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Daily update

  • The latest guess at UK GDP in the fourth quarter left headline numbers unchanged, while the details shifted. Strike action undermined fourth quarter activity. The data will be revised for years to come, and history suggests it will be revised stronger. Things like productivity gains from flexible working and additional income streams from side hustles are harder to capture in early GDP guesses.
  • There will be a further guess at US GDP in the fourth quarter. The expectation is for little change. Of course, revising GDP matters little to equities or politics. Earnings growth reflects actual activity—over time, the (relatively minor) part of GDP measuring listed corporate activity should converge with earnings. Politically, spin matters more than substance—what voters feel about the economy matters more than what is actually happening.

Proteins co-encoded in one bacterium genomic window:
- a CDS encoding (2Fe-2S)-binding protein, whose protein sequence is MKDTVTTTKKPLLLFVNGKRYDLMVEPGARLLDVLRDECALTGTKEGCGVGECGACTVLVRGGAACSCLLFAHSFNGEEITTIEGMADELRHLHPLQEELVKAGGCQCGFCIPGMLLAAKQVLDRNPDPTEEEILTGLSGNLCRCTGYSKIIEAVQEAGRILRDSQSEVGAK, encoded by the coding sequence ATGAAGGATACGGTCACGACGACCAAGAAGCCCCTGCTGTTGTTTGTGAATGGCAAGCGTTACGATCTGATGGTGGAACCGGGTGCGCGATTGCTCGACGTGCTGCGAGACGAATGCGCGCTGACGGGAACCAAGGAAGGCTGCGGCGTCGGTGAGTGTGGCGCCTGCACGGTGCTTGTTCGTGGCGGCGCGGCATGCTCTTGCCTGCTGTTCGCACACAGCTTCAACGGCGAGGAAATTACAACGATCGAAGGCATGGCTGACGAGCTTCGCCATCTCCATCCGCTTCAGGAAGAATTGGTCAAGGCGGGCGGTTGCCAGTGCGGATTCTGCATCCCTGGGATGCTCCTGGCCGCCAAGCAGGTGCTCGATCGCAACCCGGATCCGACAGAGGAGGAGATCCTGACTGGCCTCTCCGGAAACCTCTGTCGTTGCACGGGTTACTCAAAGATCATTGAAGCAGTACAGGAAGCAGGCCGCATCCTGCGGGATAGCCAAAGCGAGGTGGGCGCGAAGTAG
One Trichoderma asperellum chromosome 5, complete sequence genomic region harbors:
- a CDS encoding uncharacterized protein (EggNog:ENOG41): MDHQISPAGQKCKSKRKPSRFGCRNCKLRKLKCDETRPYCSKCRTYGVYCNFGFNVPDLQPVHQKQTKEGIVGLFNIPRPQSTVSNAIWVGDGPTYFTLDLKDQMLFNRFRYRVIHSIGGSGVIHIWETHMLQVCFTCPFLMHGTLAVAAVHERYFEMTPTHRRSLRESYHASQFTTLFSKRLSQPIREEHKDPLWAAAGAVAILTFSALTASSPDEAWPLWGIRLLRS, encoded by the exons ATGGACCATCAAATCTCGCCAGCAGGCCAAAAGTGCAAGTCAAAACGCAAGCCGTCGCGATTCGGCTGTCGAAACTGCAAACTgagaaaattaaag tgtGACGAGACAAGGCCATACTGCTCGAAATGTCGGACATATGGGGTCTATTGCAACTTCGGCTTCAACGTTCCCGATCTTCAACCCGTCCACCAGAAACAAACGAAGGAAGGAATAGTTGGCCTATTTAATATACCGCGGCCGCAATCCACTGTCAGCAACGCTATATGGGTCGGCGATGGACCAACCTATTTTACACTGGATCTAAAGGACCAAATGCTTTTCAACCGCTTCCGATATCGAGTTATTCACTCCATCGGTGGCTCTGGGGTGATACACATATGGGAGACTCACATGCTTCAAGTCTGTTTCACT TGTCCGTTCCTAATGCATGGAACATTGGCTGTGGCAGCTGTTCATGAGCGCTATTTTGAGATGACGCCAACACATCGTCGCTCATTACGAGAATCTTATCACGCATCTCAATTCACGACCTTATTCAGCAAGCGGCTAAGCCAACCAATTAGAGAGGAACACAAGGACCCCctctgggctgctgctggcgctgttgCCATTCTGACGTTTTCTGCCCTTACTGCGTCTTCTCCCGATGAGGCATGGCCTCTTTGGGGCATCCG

• German retail sales were weaker than expected in terms of the monthly change, but of course the previous data was revised stronger (as German data nearly always is), helping to boost the yearly growth figure.
  • Assorted inflation figures are due tomorrow—consumer prices from France and Italy, and the US personal consumer expenditure deflator. Most inflation figures are now within an acceptable range (for a 2% target, anything between 1% and 3% is on target, practically speaking).

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